Blues with the Band

Teddy Morgan is only 25 years old, but the blues-guitar hotshot brings to his playing an economy, precision, and taste that is rare among the young guns currently slugging it out on the modern blues circuit. One listen to Morgan's fine second album Louisiana Rain (Antone's/Discovery) proves he has little interest in wearing the guitar god's crown, last owned by Stevie Ray Vaughan. Blues fans impressed solely by speed and flash will find little of interest in Morgan's thoughtful, brief guitar solos. He prefers to keep the emphasis on the songs, and plays with his band rather than over it, leaving plenty of room for flourishes of harmonica, horns, accordion, and organ.

"I've never been a fan of hot-dogging. It's more important to get that band sound," Morgan says somewhat proudly during an interview from Minneapolis. Although he lives in Austin, Morgan was born and reared in the Twin Cities and was enjoying a week off there for the Christmas holiday before climbing back on the tour bus for a run through Texas and Florida. "You don't need to just go over the top with a bunch of selfish licks," he continues, summarizing his musical philosophy. "Let the whole band play and breathe. You've got to work together."

It takes brains to think like that, not to mention ample amounts of restraint and an instinct that tells you when to just sit out and ride the rhythm. Morgan's simple, no-flash style has a lot in common with Memphis session legend Steve Cropper, the guy you hear on soul classics from Stax studio such as "Green Onions," "I've Been Loving You Too Long," and "Soul Man." Cropper was an influence, Morgan says, as was Big Bill Broonzy, Lightnin' Hopkins, and ex-Fabulous Thunderbird Jimmie Vaughan, but he honed his skills mostly with the help of some local pickers in Minneapolis. Drawn to music through his exploration of the Morgan family's album collection -- which Morgan says was loaded with "blues, folk, jazz, classical, opera, you name it" -- young Teddy gravitated first to drums, then guitar. In his early teens, he picked up some instructional tips and some blues records from Larry Hayes, guitarist with the regionally renowned blues group the Lamont Cranston Band and a friend of the Morgans.

After quitting school at seventeen to work at music full-time, Morgan landed a spot the next year with the Cranston bunch. As his reputation began to spread throughout the Midwest, he soon attracted the attention of both Kim Wilson (the Fabulous Thunderbirds vocalist/harmonica blower and a fellow Minneapolite) and Los Angeles harpist James Harman, who liked Morgan enough to fly the 21-year-old out to the West Coast to join his retro-R&B combo. After a year's worth of recording and touring with Harman, Morgan was invited down to Austin by Wilson. At the same time, the young guitarist was also being courted by Lone Star blues mogul Clifford Antone, whose Antone's nightclub and record label have been meccas of the domestic blues world for more than twenty years. Morgan was signed to the label in 1994.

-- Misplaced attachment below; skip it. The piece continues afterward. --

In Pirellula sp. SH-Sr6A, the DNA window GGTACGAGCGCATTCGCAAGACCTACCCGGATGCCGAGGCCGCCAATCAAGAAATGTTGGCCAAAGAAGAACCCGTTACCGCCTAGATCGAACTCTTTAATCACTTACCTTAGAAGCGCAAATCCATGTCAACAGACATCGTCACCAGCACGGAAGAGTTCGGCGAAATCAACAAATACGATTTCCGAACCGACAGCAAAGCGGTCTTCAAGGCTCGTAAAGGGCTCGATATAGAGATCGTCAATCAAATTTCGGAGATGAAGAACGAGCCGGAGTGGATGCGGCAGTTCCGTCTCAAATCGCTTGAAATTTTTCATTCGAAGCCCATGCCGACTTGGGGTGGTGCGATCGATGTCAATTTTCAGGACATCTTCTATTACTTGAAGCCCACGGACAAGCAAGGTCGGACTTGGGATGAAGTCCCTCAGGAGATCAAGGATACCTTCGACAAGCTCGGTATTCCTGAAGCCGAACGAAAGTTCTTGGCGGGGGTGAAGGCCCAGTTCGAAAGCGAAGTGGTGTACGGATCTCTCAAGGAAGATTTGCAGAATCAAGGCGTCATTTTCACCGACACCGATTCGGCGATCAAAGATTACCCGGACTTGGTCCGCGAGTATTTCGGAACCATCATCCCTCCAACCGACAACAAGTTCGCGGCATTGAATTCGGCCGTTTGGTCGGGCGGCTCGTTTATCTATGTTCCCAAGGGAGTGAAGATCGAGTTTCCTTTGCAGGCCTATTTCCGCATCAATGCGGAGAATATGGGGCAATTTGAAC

"I was really lucky that Clifford took an interest in me," Morgan admits. "He said there were a lot of things he could do for me if I moved down there, that he could sort of point me in the right direction. So I just moved." It didn't take Morgan long to fall hard for the city, known for its vast and rich music history and its vibrant club and recording scene. "It's a great town to live in," he says, "because the music there is so great and you get so many influences there." As an example he cites the artistic vision of Doug Sahm, an Austin hero whose 40-year career has encompassed everything from Tex-Mex and garage rock to doo-wop, soul, swamp pop, and blues. "He doesn't do just one thing, but everything he does is so soulful," Morgan gushes. "And that's what I'm trying to do. It happens that blues music is my favorite, but really I'm into any music with a soul to it."

That's one thing a lot of blues music has been missing for the last twenty or so years. Certainly its mutations following its late-Sixties appropriations by such pyrotechnical masters as Eric Clapton and Mick Taylor have presented the blues as a showcase for elaborate, lengthy, and technically dazzling solos. In the process it lost a lot of its emotional soul and fire: The sound of a tight band riffing intensely in joyous, passionate unison was replaced by the sound of a lead guitarist wailing endlessly over the generic boogie thump of what could be any of a thousand different rhythm sections.

That emphasis on musical showmanship explains why a mediocre singer like Buddy Guy can be hailed as a genius solely on the basis of his fretboard talents. And that's why a singer like Bobby Bland -- maybe the finest blues vocalist alive -- is still touring the same chitlin circuit he did in the Fifties and Sixties, recording for an independent label (Malaco Records of Jackson, Mississippi) that isn't even equipped to handle a national hit if it ever had one. (It hasn't.)

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